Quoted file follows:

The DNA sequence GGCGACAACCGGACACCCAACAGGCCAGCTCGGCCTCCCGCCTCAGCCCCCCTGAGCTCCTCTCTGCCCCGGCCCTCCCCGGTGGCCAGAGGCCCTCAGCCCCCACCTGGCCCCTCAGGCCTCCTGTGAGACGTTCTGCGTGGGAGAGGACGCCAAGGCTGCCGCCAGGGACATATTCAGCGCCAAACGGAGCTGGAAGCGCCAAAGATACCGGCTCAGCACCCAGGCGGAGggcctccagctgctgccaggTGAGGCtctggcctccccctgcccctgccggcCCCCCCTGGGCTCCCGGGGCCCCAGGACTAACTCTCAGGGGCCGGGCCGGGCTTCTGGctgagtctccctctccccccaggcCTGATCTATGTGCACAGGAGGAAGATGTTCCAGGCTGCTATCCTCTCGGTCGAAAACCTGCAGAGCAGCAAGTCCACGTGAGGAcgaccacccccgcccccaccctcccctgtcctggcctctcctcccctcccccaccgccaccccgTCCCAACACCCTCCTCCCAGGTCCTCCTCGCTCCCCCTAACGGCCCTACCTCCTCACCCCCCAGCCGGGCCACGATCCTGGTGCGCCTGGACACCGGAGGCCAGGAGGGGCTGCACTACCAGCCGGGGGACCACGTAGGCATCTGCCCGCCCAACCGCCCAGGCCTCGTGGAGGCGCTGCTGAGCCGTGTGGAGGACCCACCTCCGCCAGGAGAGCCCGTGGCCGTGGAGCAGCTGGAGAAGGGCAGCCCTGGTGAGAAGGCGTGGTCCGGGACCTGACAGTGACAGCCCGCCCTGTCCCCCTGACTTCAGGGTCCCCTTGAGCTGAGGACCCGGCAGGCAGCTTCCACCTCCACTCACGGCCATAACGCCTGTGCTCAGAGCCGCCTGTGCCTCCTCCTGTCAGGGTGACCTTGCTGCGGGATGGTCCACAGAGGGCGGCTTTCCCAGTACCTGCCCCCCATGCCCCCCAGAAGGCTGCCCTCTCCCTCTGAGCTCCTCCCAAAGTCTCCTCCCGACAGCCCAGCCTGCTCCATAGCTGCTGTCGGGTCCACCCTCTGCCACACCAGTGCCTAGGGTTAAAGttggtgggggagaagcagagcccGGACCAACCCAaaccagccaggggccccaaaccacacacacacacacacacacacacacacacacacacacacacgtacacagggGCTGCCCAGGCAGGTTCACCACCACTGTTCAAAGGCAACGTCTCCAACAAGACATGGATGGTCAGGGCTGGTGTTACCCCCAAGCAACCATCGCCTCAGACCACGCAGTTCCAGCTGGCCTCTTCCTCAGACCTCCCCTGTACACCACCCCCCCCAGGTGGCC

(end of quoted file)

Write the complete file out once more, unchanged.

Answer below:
The DNA sequence GGCGACAACCGGACACCCAACAGGCCAGCTCGGCCTCCCGCCTCAGCCCCCCTGAGCTCCTCTCTGCCCCGGCCCTCCCCGGTGGCCAGAGGCCCTCAGCCCCCACCTGGCCCCTCAGGCCTCCTGTGAGACGTTCTGCGTGGGAGAGGACGCCAAGGCTGCCGCCAGGGACATATTCAGCGCCAAACGGAGCTGGAAGCGCCAAAGATACCGGCTCAGCACCCAGGCGGAGggcctccagctgctgccaggTGAGGCtctggcctccccctgcccctgccggcCCCCCCTGGGCTCCCGGGGCCCCAGGACTAACTCTCAGGGGCCGGGCCGGGCTTCTGGctgagtctccctctccccccaggcCTGATCTATGTGCACAGGAGGAAGATGTTCCAGGCTGCTATCCTCTCGGTCGAAAACCTGCAGAGCAGCAAGTCCACGTGAGGAcgaccacccccgcccccaccctcccctgtcctggcctctcctcccctcccccaccgccaccccgTCCCAACACCCTCCTCCCAGGTCCTCCTCGCTCCCCCTAACGGCCCTACCTCCTCACCCCCCAGCCGGGCCACGATCCTGGTGCGCCTGGACACCGGAGGCCAGGAGGGGCTGCACTACCAGCCGGGGGACCACGTAGGCATCTGCCCGCCCAACCGCCCAGGCCTCGTGGAGGCGCTGCTGAGCCGTGTGGAGGACCCACCTCCGCCAGGAGAGCCCGTGGCCGTGGAGCAGCTGGAGAAGGGCAGCCCTGGTGAGAAGGCGTGGTCCGGGACCTGACAGTGACAGCCCGCCCTGTCCCCCTGACTTCAGGGTCCCCTTGAGCTGAGGACCCGGCAGGCAGCTTCCACCTCCACTCACGGCCATAACGCCTGTGCTCAGAGCCGCCTGTGCCTCCTCCTGTCAGGGTGACCTTGCTGCGGGATGGTCCACAGAGGGCGGCTTTCCCAGTACCTGCCCCCCATGCCCCCCAGAAGGCTGCCCTCTCCCTCTGAGCTCCTCCCAAAGTCTCCTCCCGACAGCCCAGCCTGCTCCATAGCTGCTGTCGGGTCCACCCTCTGCCACACCAGTGCCTAGGGTTAAAGttggtgggggagaagcagagcccGGACCAACCCAaaccagccaggggccccaaaccacacacacacacacacacacacacacacacacacacacacacgtacacagggGCTGCCCAGGCAGGTTCACCACCACTGTTCAAAGGCAACGTCTCCAACAAGACATGGATGGTCAGGGCTGGTGTTACCCCCAAGCAACCATCGCCTCAGACCACGCAGTTCCAGCTGGCCTCTTCCTCAGACCTCCCCTGTACACCACCCCCCCCAGGTGGCC